How to Conduct Page Level Analysis

5 Ideas for Creating Unique and Shareable Content
June 11, 2019
Bough Digital’s Blogs of the Week: Week Ending December 7
June 11, 2019

How to Conduct Page Level Analysis

Knowing which pages are being found through search engines gives an excellent view of how well your strategy is working. Ideally, you will have several pages on your website that are receiving regular referrals from search engines, a combination of commercial pages that call on your website user to take action, as well as resources and blog pages that are highly relevant and provide excellent information and value to the reader.

Your benchmark for measuring this is one visit. It does not sound at all spectacular, but if a page is getting one visit, you know it is ranking well for a particular keyword or phrase.

If you have only been targeting your homepage or a specific group of landing pages, rather than your whole site, from an SEO perspective, then the number of pages you are ranking for and receiving traffic on will be very low. This tells you that your entire strategy needs to be refocused. SEO is a site-wide set of activities, not something you should be doing merely to deliver one page to a high Google ranking. Authoritative SEO voices, including Moz.com, argue that viewing the number of pages receiving visits is the best ‘long-tail’ measure of how successful an SEO campaign is.

bounce_rate

Popular Landing Page Actions

When conducting page level analysis from an SEO perspective it pays to look at the landing pages that are most successful. You can then audit these pages and analyse why they are your most popular landing pages. If these pages are ones you have targeted, transpose your work across the rest of your site to broaden the number of landing pages you have. Aim to make each page on your site a potential high quality landing page and you will be on the right track.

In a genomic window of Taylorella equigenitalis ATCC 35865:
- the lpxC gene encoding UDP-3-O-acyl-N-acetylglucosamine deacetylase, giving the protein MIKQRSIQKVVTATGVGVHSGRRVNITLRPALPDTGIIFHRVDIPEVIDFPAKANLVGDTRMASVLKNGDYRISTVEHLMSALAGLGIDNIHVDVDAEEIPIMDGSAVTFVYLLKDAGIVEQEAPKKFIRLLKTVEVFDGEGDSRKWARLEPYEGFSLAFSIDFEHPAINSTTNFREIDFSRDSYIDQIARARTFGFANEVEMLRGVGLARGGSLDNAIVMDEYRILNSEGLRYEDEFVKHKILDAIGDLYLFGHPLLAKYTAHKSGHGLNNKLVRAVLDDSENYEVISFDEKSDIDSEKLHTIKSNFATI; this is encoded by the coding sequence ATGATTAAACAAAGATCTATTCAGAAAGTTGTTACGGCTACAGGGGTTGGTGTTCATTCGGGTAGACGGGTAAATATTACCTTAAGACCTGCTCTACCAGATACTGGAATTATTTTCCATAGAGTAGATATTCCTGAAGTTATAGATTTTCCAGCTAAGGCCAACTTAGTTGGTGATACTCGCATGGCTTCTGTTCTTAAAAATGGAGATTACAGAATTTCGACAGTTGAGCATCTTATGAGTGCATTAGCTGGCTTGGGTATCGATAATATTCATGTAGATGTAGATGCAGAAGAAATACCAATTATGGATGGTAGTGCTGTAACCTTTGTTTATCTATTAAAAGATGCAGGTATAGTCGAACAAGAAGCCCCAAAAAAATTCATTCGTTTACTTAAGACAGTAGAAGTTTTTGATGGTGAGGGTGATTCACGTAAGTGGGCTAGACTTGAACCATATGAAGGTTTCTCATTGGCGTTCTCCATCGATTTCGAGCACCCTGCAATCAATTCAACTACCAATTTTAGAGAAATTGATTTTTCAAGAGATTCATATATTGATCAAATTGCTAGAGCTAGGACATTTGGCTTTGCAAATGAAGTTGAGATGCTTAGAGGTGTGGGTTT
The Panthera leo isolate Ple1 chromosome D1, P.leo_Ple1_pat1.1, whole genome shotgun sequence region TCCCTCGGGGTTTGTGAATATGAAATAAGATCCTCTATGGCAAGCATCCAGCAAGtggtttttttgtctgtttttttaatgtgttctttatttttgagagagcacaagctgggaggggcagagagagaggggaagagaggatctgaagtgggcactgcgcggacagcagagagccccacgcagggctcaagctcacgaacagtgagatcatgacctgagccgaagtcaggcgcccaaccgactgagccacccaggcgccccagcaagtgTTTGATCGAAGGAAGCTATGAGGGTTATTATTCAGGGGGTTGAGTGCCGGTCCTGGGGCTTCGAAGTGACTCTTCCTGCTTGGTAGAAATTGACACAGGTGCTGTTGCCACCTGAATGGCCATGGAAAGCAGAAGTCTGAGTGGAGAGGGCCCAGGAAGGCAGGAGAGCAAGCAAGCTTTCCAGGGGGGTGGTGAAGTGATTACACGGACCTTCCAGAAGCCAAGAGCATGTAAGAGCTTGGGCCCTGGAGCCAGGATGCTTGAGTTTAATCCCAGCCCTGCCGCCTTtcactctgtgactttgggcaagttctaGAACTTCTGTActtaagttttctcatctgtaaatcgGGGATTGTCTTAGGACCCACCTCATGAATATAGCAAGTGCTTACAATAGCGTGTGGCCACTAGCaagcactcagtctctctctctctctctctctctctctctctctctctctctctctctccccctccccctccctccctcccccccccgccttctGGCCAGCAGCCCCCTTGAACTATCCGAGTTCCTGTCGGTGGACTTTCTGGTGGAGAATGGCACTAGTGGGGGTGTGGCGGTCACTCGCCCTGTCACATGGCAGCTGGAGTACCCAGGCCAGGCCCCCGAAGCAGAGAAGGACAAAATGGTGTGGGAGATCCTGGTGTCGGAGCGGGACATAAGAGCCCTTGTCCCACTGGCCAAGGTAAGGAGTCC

Exit Page Analysis

Perhaps more importantly than discovering which your busiest landing pages are, you can also use Analytics software to track which are the most common exit pages on your site. If you find a diverse range of pages acting as the last one internet users see on your site, turn specifically to commercial pages that are supposed to be driving conversions.

What is it about these pages that make people leave, or perhaps more accurately, what is it that does not inspire them to go to another page or to answer your call to action? The following list could all be potential reasons, and you should investigate your site accordingly.

A combination of excellent information on the page but the lack of a call to action.
A poor call to action or thin information having used pages elsewhere on your site to direct traffic to a certain page.
If the page is not an “action page,” lack of internal links or direction to a call to action page could be responsible.

Bounce Rate

If you have a high bounce rate – one page visits to your site – you will see your popular landing pages and high volume exit pages are the same.

As we alluded to earlier, Google’s algorithms should mean that internet users are continually finding content that is more relevant to their search, which in turn should reduce bounce rates for all websites. It is still possible for a site to rank highly despite having uninspiring pages or content, however, so do not take it for granted that a high ranking automatically means your pages are good enough.

Time Spent on Site

Instead of a high percentage bounce rate, what you want to see is searchers who find you spending a reasonable amount of time on your site. The specific amount of time they spend will be specific to each site and depend on whether your product or service requires a lot of researching before making a decision from a consumer or business perspective.

At the same time, you might find that visitors are indeed spending a lot of time on your website, but that you are not making any sales. This would indicate that you have written engaging, interesting content, but that it does not go anywhere in terms of offering a call to action or inspiring a sale. When constructing your content, try to make at least one link per page go to something on your site that talks about what you do or that asks the customer to get in touch.

If you need help conducting page level analysis, are looking to reduce the bounce rate of certain pages, or simply want to improve your websites’ all-round SEO, Bough Digital can help. Get in touch now to discuss your needs.

Image Author: comluv.com